On the other hand, the sessions of the Second International Congress of Writers for the Culture Defence began on 4 July 1937, in the Plenary Hall of the City Council. With the participation of prestigious intellectuals like André Malraux, Tristan Tzara, Octavio Paz, Alejo Carpentier or Pablo Neruda among others, the congress expressed the solidarity of worldwide antifascist intellectual with the Spanish Republic.
Vicente Ballester Marco. Escuela para todos.
Centro Documental de la Memoria Histórica (Salamanca)


The educational initiatives were a specially highlighted area of the republican institutions and organisations during the time when Valencia was capital of the Republic. The outbreak of war implied that, since that moment, the spread of education to sectors where it had always been excluded received a bigger support (particularly by the pertinent Spanish ministry: Public Instruction and Fine Arts, led by the communist Jesús Hernández) than the one during the period of peace, with a more combative and populist spirit, as a consequence of the war context.

Among the most important actions is, for instance, the management done by the Infancia Evacuada (“Evacuated Children”), with the creation of various camps for refugee children from the war zones, specially Madrid. What also needs to be underlined is the effort at promoting culture and the elimination of illiteracy, with the launch of platforms such as Milicias de la Cultura (“Militias of Culture”) in 1937 (for soldiers of the Frente Popular) and instruments like the well-known antifascist school report card. It is estimated that these Militias managed to make literate more than 105,000 combatants. This task was complemented by the activity of flying squads that fought against illiteracy in the rearguard, with around 300,000 literate people. In addition to this, the cultural extension done autonomously by organisations of the working class, for instance, the literary movement , or the cultural activity of the CNT and anarchist movements, organised around trade unions, cultural centres or groups with the promotion of rationalist schools and libraries, or the organisation of conferences, courses and artistic festivals.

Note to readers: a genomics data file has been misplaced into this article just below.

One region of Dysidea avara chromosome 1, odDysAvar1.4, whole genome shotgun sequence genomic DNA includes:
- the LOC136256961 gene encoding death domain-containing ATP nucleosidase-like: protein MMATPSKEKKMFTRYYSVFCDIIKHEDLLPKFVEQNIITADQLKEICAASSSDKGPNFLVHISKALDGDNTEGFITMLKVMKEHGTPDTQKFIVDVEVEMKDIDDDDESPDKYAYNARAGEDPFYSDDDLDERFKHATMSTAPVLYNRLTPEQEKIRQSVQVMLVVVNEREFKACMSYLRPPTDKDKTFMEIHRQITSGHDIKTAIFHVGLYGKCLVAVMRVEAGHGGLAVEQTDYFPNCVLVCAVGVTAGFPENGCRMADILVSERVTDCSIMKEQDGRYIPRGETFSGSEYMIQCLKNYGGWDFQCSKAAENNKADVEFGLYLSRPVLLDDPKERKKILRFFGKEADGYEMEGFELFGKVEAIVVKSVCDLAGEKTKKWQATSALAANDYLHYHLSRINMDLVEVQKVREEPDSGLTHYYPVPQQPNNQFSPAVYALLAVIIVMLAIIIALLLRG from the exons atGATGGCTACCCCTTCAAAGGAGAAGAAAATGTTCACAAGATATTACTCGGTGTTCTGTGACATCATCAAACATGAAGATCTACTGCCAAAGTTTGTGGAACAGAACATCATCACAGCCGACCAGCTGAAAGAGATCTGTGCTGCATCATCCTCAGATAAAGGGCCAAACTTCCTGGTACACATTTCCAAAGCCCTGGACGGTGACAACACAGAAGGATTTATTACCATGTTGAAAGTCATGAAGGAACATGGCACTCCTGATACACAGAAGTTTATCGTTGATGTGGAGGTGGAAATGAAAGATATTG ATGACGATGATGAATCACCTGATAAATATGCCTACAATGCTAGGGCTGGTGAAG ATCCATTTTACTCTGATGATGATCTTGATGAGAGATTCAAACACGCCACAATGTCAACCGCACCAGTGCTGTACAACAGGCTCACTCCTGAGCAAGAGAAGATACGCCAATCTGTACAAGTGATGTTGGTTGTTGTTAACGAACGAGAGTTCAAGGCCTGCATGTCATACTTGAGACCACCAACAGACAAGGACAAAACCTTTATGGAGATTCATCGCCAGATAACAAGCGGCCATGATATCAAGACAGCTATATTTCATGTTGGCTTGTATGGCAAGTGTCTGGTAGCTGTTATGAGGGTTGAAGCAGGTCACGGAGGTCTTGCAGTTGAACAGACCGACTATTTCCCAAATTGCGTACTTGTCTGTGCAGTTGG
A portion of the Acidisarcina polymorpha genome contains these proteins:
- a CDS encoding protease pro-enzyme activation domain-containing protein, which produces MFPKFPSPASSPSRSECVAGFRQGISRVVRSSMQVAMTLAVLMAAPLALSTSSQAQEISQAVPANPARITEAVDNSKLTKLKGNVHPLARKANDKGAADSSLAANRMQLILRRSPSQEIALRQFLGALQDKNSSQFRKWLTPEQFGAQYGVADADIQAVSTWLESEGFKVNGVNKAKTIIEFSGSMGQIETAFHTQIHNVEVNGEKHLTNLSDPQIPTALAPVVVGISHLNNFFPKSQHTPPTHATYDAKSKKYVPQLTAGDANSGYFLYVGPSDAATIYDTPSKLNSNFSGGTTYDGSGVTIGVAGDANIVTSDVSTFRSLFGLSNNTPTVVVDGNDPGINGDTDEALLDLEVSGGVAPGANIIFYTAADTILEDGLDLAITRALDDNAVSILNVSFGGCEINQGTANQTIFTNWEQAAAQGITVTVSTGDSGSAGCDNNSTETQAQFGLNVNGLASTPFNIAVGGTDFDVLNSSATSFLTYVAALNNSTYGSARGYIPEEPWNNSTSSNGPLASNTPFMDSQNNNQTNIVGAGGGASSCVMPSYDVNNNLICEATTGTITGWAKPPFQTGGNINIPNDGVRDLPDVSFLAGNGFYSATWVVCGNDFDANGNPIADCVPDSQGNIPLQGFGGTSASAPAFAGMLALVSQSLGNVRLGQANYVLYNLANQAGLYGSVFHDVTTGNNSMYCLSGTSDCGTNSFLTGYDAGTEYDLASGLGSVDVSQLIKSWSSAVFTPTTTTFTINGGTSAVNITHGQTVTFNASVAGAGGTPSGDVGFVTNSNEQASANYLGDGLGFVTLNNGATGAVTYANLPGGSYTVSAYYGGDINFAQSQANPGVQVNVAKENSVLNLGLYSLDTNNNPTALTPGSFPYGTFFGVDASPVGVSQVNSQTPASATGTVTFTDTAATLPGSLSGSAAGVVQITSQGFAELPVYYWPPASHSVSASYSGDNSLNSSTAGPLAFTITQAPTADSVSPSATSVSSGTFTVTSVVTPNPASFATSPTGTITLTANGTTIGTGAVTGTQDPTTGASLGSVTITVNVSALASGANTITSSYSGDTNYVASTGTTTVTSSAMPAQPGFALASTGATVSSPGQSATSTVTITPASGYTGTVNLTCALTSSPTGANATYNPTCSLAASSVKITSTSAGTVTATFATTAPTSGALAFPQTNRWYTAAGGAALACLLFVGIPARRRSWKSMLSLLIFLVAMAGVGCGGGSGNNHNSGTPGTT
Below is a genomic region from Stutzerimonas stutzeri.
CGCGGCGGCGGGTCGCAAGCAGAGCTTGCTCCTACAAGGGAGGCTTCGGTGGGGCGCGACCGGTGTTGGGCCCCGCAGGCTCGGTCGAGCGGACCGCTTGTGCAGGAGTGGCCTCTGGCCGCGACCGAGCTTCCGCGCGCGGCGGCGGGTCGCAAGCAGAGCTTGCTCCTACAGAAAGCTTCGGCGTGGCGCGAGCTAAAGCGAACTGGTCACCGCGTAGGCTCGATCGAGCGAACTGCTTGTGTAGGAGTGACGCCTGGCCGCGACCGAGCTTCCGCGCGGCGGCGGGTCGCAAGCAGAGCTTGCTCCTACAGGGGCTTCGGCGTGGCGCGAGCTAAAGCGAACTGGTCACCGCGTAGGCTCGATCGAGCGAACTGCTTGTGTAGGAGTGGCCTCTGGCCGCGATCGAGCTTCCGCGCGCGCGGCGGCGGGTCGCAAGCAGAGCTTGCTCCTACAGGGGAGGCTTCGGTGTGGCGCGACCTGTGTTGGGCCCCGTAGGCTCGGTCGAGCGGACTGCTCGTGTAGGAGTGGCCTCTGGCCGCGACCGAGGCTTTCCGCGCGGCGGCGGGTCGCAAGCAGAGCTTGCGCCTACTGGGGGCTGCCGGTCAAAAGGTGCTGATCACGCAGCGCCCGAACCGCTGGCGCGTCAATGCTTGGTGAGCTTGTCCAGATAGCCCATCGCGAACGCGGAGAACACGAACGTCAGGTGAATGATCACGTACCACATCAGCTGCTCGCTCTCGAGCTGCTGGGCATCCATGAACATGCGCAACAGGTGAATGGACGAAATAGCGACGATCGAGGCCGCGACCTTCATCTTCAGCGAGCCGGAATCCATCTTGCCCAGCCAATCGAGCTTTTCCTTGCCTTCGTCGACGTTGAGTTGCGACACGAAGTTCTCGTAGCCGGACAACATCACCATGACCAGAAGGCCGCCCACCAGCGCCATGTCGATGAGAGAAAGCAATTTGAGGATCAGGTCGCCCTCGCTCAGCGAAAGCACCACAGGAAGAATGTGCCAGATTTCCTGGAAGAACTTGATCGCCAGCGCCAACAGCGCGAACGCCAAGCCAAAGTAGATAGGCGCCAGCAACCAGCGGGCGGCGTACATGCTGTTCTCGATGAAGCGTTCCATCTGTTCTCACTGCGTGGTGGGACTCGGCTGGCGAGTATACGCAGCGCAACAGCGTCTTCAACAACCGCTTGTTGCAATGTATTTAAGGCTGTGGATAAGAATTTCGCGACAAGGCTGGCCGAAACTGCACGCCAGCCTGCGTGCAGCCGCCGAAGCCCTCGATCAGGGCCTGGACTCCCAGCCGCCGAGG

On the other hand, from November 1936 until July 1937, the Ministry built 27 one-room schools and 208 graduate schools from scratch. The department’s budget for 1937 was of 496,559,668, what represented an increase of almost 149 millions in comparison with the last year and there were 50 million available for construction of schools. Changes were also made to the secondary education after the creation of a shortened High School programme for workers between 15-35 years old and the opening of the working-class institutes to make easy the access to higher education for popular sectors, with a policy of salary-grants for the maintenance and compensations for the corresponding families of these workers. The first of these institutes was opened in Valencia, at the former Jesuit college of San José, on 31 January 1937.
L'hora de classe en la residencia infantil de Benimàmet. Foto: Luis Vidal. Archivo Gráfico ABC